Hammerson looks to raise £500m through rights issue
Hammerson, the shopping centre operator, is reported to be preparing a rights issue to raise £500m after taking a battering during the COVID-19 crisis.
The owner of Bullring and Brent Cross, among other key shopping destinations, is expected to announce the move along with its interim results on Thursday. This morning it issued a statement to confirm such a move was under consideration.
In addition the statement said: "The Company continues to take pro-active measures relating to the management of its cost base and cash-flow and in recent weeks it secured approval for the issuance of up to £300m under the Covid Corporate Finance Facility (CCFF) from the Bank of England.
"Following the reopening of its flagship destinations across Europe, footfall and sales continue to improve and Q3 rent collection in the UK (excluding monthly payments and deferrals) has increased to over 30%."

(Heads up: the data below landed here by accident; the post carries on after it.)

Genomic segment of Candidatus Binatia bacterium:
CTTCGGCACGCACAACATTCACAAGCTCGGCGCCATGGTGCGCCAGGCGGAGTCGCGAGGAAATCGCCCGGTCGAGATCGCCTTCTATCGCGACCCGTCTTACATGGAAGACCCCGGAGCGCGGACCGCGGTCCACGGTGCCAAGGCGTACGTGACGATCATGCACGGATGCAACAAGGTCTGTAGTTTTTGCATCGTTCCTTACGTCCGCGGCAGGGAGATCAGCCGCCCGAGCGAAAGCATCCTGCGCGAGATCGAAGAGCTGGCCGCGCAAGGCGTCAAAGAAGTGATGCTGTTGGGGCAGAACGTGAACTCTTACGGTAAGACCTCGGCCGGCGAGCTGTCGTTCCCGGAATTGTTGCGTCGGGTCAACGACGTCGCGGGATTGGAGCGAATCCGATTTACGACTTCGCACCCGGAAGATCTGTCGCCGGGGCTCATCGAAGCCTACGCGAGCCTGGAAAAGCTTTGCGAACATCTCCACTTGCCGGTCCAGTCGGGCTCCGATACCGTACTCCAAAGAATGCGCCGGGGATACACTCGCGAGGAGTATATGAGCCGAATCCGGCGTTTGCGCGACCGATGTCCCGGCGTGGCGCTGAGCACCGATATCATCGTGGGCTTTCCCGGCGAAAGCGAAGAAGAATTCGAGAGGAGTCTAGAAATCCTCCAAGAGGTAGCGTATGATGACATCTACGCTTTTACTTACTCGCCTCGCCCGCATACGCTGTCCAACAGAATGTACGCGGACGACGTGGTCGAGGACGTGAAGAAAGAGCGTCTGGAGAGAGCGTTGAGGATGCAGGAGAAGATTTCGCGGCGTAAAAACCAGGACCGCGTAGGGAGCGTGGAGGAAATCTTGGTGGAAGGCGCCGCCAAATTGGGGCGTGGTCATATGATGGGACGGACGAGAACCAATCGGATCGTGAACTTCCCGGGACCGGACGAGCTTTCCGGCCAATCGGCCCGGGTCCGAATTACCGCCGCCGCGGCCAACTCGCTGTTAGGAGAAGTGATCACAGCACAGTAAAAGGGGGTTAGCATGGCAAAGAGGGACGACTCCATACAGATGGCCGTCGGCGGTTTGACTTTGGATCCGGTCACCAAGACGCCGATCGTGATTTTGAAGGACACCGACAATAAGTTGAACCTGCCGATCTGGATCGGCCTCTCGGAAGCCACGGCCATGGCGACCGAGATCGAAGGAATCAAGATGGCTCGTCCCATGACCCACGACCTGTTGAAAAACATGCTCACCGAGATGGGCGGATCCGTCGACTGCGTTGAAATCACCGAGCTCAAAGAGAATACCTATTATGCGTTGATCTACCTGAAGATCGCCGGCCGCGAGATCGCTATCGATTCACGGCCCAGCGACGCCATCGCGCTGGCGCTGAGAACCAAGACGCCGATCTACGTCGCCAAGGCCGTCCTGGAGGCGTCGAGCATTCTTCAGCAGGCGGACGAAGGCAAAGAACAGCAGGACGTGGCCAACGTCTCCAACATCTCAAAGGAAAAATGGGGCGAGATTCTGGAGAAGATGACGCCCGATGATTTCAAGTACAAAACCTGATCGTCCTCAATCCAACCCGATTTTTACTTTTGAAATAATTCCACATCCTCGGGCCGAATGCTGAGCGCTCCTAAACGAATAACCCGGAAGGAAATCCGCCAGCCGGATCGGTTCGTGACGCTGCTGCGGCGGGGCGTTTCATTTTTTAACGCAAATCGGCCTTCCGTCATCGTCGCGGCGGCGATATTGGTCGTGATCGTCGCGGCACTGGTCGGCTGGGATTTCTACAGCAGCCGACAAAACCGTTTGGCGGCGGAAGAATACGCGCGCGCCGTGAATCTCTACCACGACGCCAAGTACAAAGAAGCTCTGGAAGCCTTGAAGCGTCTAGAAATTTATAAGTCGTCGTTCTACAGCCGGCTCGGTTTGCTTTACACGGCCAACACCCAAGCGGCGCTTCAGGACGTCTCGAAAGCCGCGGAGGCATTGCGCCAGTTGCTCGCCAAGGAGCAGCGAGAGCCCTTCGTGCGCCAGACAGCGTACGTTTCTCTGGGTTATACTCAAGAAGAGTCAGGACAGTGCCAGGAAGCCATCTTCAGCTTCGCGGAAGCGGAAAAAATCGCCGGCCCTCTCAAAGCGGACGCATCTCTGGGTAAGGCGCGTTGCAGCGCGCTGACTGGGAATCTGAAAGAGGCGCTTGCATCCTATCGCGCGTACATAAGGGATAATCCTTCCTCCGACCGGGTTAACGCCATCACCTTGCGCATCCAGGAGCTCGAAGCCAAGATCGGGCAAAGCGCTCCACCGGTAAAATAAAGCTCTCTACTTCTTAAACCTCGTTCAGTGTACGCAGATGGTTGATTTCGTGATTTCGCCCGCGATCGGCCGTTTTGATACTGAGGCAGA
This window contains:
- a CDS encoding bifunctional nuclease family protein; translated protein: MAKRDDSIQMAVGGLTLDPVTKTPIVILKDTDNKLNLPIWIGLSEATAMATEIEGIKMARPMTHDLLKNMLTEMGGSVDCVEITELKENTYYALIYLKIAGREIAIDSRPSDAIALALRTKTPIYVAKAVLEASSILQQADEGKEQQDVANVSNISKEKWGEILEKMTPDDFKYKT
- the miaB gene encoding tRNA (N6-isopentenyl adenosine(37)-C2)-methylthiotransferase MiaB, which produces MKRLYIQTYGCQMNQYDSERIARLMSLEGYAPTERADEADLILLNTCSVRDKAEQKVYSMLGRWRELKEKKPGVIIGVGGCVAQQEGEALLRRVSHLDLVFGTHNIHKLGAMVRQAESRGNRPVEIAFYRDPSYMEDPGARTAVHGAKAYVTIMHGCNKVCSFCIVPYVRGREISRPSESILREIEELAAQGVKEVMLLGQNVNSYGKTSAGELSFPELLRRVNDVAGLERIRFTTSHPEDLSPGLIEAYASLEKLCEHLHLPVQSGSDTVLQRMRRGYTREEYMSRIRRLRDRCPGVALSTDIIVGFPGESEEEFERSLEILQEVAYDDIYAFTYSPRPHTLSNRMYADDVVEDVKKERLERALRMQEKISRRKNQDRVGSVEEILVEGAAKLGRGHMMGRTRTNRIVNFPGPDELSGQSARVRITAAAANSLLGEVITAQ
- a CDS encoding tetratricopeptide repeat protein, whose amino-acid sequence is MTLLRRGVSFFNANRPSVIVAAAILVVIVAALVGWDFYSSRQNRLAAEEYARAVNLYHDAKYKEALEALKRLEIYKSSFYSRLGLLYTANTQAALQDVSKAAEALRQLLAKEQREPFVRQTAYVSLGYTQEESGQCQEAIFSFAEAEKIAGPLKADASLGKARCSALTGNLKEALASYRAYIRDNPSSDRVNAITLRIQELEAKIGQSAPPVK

It also confirmed it was in advanced discussions on the terms of a possible disposal of its 50% interest in VIA Outlets (which has outlets in Europe) to its joint venture partner APG.
Analysts at Liberum said that the potentially “imminent” rights issue could be between around £500 million and £600 million. Together with the sale of VIA Outlets it could take off some of the pressure, but is not a magic bullet, they warned.
“Successful execution would remove a near-term covenant headache, but not solve the longer-term problem, in our view,” the analysts said.
They added: “We think raising c. £1.3 billion is more like the quantum needed to restore the balance sheet to a more comfortable level. We question investors’ appetite for this transaction in the current market.”
While the ability to collect around a third of the rent due in the third quarter is twice that which they collection for the second quarter, it is still a blow to the business.
In June Intu, which owns the Trafford Centre in Manchester and the Metrocentre in Gateshead, fell into administration after talks with lenders failed. The business was £4.5 billion in debt.